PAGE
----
Friday, August 7, 2015

Eight Course Lute after Magno Tieffenbrucker




I finished an eight course lute with an eleven rib curly maple bowl and a string length of 63 centimetres. My client for this lute is a classical guitarist who also plays lute and baroque guitar. He plays with short, but not too short nails.  I didn't think the usual Frei, Hieber or Venere renaissance models would be suitable for him. I needed a lute with good projection and a sort of sturdiness that a player with nails requires.

My post from 10/25/14 describes using the archlute C.45 as the basis for an eleven course lute. I still had that lute on my mind when I started to plan the new eight course. However, C. 45 has thirty-one ribs of yew and I thought a lute with fewer ribs and ribs of maple would be a better match for my client.





I could have adapted the bowl of C.45 to eleven or thirteen maple ribs straightaway but it seems reasonable to think that there might be an unheralded 16th century lute in some museum's storage that fits my requirements. I enjoy undertaking projects like this and fortunately there are resources online that simplify the search for 'new' lutes. The Lute Database  assembled by Klaus Martius and hosted by the Lute Society of America lists hundreds of lutes categorized by maker. Each entry usually lists the lute's location, description and many important measurements. I surveyed the list of lutes attributed to Magno Tieffenbrucker and sure enough in the Museum für Hamburgische Geschichte was Lute ID 246 . The length, depth and width of the bowl of this lute compare favourably with C.45 .  Missing from the Database description of C. 45 is the depth which, on the museum's drawing, is 15 cm. Also, it is constructed with eleven ribs of yew. Now I was hopeful that I could find a photograph.





There are thousands of images of lutes online but none of the Hamburg lute. I was only a little disappointed.  Museum catalogues often include photographs and the MHG had published one  in 1930. I could not find a library copy but I was able to buy one from a German antiquarian.

Museum für Hamburgische Geschichte, Hans Schröder


Alas, there were no photos but there was an interesting difference between the Database entry and the catalogue. The former lists ribs of yew while the latter records  "rötlich lackierten Ahornspänen" (red varnished maple ribs). This was getting interesting but I still needed a photo. I emailed the museum's curator and asked for details about the lute and inquired if photos were available.

My self-imposed deadline for starting the lute came and went without receiving a reply so I reluctantly made a new mold copying the size and shape of C.45 but adapted for eleven ribs and got started. I'm still hopeful that I'll obtain photos of the Hamburg Tieffenbrucker and when I do I'll pass them along.





I've always found that there is a problem with open molds in the transition from the deepest part of the bowl to the area around the apron.
Because the curvature of the bowl changes so quickly at this point it is difficult to make  accurate intermediate cross-section supports. For this mold I avoided the problem by leaving the area open, but I compensated by adding a shaped internal support for the apron area and by making three rib bending jigs: one shaped to the longitudinal axis of the bowl, a second to the profile of the soundboard and a third to a contour intermediate to the two.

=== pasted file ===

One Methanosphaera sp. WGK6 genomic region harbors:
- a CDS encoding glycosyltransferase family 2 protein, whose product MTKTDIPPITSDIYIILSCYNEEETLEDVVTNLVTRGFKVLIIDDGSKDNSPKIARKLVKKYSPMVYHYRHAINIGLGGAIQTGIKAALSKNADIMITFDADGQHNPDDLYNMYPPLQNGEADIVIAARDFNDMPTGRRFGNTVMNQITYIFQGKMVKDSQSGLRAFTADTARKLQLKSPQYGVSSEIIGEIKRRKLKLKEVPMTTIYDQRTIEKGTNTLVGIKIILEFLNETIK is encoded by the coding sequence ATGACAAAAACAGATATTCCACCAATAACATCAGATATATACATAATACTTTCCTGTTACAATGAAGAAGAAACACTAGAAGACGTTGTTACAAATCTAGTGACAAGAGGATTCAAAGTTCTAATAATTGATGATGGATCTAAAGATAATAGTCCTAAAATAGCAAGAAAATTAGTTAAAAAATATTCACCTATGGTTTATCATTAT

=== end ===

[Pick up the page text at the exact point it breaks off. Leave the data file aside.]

By using each in its turn with slight compensation I was able to shape and assemble the ribs over the difficult rear portion of the bowl in a uniform manner without further use of templates or jigs.







Since the construction of the neck, soundboard, pegbox and other features follow my usual methods that have been described in previous posts I'll show you details of the completed lute.





I cut the rose with x-acto knifes and scalpels. As I worked through the pattern I gave the cut areas a wash of thin shellac. This sealed and strengthened the fragile wood fibers.












The bridge is made from plum capped with ebony and patterned after the Hieber bridge in size and design lengthened to accommodate eight courses.









The neck core is sitka spruce veneered with a broad centre piece of Indian rosewood. The edges are protected with veneers of ebony. The pegs are boxwood.













The rosewood veneer continues on to the back of the pegbox. The pegbox core is walnut. I seldom add a chantrelle bracket for the first string on eight course lutes. But in this case I thought my client would appreciate the addition.








Harris Becker is Director of Guitar Studies at Long Island University Post and the founder of the Long Island Guitar Festival. He is co-founder and artistic director of Songe d' été en musique in Quebec. This summer the festival celebrated its tenth anniversary.
Congratulations!

Shortly after taking the lute home Harris wrote:
"The lute has been a big hit with people...!!! I am having a great time with it. I feel like I have a little consort in my hands."







All photos by the author.


                                                                                  *****





1 comment:

  1. nice looking lute and my favorite rose pattern

    ReplyDelete